The academic debate over the propriety of attributing moral responsibility to corporations is decades old and ongoing. The conventional approach to this debate is to identify the sufficient conditions for moral agency and then attempt to determine whether corporations possess them. This article recommends abandoning the conventional approach in favor of an examination of the practical consequences of corporate moral responsibility. The article’s thesis is that such an examination reveals that attributing moral responsibility to corporations is ethically acceptable only if (...)
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  6.  37
    Teaching Business Ethics: The Principles Approach.John Hasnas - 2013 - Journal of Business Ethics Education 10:275-304.
    Business ethics is usually taught either from a philosophical perspective that derives guiding normative principles from abstract theories of philosophical ethics or from an atheoretical perspective that has students analyze cases that present difficult ethical issues and propose solutions on a casuistic basis. This article proposes a third approach—the Principles Approach—that derives guiding normative principles teleologically from the nature of market activity itself. The articledemonstrates how the Principles Approach can meet the four main challenges facing those who teach ethics in (...)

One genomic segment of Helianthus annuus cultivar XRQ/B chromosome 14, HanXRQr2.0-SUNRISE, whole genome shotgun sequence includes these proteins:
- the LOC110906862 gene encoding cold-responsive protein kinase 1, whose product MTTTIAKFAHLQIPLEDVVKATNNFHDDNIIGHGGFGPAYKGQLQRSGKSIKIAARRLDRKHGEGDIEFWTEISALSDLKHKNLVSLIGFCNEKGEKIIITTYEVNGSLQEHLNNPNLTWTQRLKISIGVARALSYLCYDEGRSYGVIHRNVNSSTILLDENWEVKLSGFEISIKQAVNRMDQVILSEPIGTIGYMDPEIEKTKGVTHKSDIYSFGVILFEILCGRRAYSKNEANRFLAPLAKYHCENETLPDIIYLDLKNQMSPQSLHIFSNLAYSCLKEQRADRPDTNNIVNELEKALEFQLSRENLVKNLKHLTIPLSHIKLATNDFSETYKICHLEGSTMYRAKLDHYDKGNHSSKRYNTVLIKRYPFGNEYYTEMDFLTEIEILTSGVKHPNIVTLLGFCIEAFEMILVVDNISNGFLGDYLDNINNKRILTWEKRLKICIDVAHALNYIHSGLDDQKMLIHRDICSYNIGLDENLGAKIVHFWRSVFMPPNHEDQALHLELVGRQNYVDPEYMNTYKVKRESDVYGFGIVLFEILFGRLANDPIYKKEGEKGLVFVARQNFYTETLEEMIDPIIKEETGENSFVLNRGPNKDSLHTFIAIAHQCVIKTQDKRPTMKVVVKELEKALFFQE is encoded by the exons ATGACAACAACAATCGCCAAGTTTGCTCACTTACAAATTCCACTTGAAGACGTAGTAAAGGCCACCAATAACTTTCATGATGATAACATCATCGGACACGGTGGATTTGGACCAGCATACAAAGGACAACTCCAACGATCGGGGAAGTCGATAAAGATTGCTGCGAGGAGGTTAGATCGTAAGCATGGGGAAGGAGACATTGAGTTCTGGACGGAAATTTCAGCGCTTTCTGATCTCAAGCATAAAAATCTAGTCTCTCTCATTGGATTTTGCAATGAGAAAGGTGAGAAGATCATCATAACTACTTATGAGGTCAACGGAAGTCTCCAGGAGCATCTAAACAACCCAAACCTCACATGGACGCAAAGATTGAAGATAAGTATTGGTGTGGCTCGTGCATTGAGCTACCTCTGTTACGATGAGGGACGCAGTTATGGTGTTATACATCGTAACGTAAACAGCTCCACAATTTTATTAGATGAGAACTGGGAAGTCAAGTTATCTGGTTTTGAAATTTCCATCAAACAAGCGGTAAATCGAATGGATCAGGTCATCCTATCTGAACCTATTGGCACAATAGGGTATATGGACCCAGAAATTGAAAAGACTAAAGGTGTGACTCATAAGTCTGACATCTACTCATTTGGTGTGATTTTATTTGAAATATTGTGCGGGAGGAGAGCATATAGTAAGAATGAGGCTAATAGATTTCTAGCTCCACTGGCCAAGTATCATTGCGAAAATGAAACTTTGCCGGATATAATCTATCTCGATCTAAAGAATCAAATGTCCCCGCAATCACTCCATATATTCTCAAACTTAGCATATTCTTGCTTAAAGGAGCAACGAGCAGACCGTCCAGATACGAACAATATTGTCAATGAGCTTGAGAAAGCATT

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  7.  46
    Up From Flatland: Business Ethics in the Age of Divergence.John Hasnas - 2007 - Business Ethics Quarterly 17 (3):399-426.
    Abstract: The corporate scandals of the past few years have brought renewed attention to the problem of curtailing dishonest and fraudulent business practices, a problem on which strategic, ethical, and law enforcement interests should be aligned. Unfortunately, several features of federal criminal law and federal law enforcement policy have driven a wedge into this alignment, forcing managers to choose between their ethical obligations and their obligation to obey the law or aid law enforcement. In this article, I examine the nature (...)
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  8.  48
    New Directions in Legal Scholarship: Implications for Business Ethics Research, Theory, and Practice.John Hasnas, Robert Prentice & Alan Strudler - 2010 - Business Ethics Quarterly 20 (3):503-531.
    Legal scholars and business ethicists are interested in many of the same core issues regarding human and firm behavior. The vast amount of legal research being generated by nearly 10,000 law school and business law scholars will inevitably influence business ethics research. This paper describes some of the recent trends in legal scholarship and explores its implications for three significant aspects of business ethics research—methodology, theory, and policy.
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  9. Toward a Theory of Empirical Natural Rights.John Hasnas - 2005 - Social Philosophy and Policy 22 (1):111-147.